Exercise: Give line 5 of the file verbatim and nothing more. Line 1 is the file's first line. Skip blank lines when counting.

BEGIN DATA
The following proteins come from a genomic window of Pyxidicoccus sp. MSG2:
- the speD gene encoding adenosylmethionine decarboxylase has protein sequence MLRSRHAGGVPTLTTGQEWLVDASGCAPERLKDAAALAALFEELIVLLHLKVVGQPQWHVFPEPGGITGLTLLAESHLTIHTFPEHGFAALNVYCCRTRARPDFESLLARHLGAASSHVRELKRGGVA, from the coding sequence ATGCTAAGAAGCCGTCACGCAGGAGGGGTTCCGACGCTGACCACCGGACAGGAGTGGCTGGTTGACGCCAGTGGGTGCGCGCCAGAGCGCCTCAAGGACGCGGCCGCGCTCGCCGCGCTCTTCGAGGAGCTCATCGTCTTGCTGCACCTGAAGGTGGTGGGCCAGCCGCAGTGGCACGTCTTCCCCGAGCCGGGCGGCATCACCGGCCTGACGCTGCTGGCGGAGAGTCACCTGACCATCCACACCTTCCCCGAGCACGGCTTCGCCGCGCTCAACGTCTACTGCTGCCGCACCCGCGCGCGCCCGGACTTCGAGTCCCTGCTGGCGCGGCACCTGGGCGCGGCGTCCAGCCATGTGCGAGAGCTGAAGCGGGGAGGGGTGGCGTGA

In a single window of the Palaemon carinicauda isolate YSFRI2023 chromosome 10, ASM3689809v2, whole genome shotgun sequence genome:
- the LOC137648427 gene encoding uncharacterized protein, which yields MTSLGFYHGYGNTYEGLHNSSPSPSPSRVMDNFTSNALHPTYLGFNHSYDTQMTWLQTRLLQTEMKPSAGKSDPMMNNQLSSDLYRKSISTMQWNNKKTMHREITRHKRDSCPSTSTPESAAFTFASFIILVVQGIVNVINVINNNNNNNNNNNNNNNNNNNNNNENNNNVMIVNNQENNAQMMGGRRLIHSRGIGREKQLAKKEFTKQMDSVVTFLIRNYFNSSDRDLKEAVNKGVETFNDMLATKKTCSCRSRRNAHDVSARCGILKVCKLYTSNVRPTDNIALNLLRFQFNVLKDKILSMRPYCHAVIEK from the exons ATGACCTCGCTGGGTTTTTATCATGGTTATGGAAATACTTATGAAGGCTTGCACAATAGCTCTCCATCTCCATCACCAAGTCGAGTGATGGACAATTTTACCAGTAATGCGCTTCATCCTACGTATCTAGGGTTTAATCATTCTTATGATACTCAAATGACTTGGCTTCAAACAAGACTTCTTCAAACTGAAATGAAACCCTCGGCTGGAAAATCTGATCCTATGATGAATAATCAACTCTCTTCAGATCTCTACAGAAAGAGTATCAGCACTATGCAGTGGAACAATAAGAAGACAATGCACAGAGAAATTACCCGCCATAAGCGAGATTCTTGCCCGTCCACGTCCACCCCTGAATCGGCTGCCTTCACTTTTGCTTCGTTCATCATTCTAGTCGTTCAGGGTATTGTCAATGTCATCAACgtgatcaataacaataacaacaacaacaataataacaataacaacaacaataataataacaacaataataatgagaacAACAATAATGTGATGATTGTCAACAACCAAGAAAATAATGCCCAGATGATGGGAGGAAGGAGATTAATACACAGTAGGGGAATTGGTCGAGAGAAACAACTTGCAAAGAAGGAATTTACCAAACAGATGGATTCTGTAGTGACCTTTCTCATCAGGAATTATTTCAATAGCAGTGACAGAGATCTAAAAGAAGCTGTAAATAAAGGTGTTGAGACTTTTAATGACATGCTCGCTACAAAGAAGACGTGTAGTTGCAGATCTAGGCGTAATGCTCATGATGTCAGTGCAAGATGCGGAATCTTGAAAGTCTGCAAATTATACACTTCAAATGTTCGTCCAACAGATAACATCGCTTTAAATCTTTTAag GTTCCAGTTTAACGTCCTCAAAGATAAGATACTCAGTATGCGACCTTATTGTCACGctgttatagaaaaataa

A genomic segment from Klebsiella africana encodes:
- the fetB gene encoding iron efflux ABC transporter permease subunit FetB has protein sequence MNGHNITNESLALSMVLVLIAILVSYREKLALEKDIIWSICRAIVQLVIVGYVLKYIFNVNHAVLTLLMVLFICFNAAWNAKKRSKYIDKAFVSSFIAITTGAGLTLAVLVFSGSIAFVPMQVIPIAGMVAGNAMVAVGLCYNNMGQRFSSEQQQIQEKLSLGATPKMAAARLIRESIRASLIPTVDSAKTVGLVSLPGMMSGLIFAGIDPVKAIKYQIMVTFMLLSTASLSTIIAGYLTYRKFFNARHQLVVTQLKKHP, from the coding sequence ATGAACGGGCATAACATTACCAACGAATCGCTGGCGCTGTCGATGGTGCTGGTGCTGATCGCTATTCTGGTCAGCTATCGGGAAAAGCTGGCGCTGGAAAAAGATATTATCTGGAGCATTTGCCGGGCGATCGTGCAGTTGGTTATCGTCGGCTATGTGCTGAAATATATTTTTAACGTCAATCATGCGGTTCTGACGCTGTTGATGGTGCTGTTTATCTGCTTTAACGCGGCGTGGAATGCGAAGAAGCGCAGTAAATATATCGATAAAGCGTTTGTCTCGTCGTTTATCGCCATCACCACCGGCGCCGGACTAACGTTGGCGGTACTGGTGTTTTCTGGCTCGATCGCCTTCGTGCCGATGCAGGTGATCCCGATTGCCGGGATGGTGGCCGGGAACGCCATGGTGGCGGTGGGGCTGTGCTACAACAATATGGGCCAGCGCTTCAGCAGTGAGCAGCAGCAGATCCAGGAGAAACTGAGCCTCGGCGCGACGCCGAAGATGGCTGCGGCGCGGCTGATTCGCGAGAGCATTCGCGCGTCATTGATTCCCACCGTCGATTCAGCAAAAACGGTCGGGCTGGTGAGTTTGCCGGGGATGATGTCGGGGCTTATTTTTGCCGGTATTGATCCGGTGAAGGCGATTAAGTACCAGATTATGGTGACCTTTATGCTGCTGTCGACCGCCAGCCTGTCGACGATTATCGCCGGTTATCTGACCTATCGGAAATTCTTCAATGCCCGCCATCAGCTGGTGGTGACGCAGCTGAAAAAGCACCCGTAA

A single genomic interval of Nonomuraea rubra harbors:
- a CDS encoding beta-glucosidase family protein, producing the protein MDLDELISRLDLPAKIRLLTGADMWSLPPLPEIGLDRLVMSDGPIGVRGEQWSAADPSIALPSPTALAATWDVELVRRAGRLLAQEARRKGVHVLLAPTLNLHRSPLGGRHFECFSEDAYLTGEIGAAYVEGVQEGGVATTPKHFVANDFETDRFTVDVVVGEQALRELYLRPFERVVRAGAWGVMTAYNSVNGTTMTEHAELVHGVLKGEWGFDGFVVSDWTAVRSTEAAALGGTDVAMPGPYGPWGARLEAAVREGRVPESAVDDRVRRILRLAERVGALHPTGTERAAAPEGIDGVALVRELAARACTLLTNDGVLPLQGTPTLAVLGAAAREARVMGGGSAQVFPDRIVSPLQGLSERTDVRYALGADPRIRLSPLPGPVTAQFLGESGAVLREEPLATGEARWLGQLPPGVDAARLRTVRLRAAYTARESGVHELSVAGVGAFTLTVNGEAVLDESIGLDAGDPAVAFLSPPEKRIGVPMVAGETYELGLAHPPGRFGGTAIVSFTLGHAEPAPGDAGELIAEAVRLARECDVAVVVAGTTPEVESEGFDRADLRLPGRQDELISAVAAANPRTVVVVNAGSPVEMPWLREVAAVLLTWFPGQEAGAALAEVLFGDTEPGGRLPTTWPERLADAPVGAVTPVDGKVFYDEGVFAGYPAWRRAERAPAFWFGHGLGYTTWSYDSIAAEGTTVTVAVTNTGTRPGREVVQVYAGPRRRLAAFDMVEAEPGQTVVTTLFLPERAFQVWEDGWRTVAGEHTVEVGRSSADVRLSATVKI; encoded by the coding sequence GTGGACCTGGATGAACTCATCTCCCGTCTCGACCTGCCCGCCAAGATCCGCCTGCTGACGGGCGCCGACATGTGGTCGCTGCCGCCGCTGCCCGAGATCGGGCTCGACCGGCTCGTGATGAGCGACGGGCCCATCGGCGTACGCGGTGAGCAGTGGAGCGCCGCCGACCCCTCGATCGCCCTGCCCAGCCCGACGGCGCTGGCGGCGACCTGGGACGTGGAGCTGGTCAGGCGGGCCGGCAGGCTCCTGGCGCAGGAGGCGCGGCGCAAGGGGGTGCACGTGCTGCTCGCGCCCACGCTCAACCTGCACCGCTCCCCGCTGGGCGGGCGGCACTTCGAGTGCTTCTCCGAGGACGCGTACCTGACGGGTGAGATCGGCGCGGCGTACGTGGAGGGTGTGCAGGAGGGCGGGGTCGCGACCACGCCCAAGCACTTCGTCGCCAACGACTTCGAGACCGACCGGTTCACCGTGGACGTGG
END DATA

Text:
A genomic segment from Klebsiella africana encodes: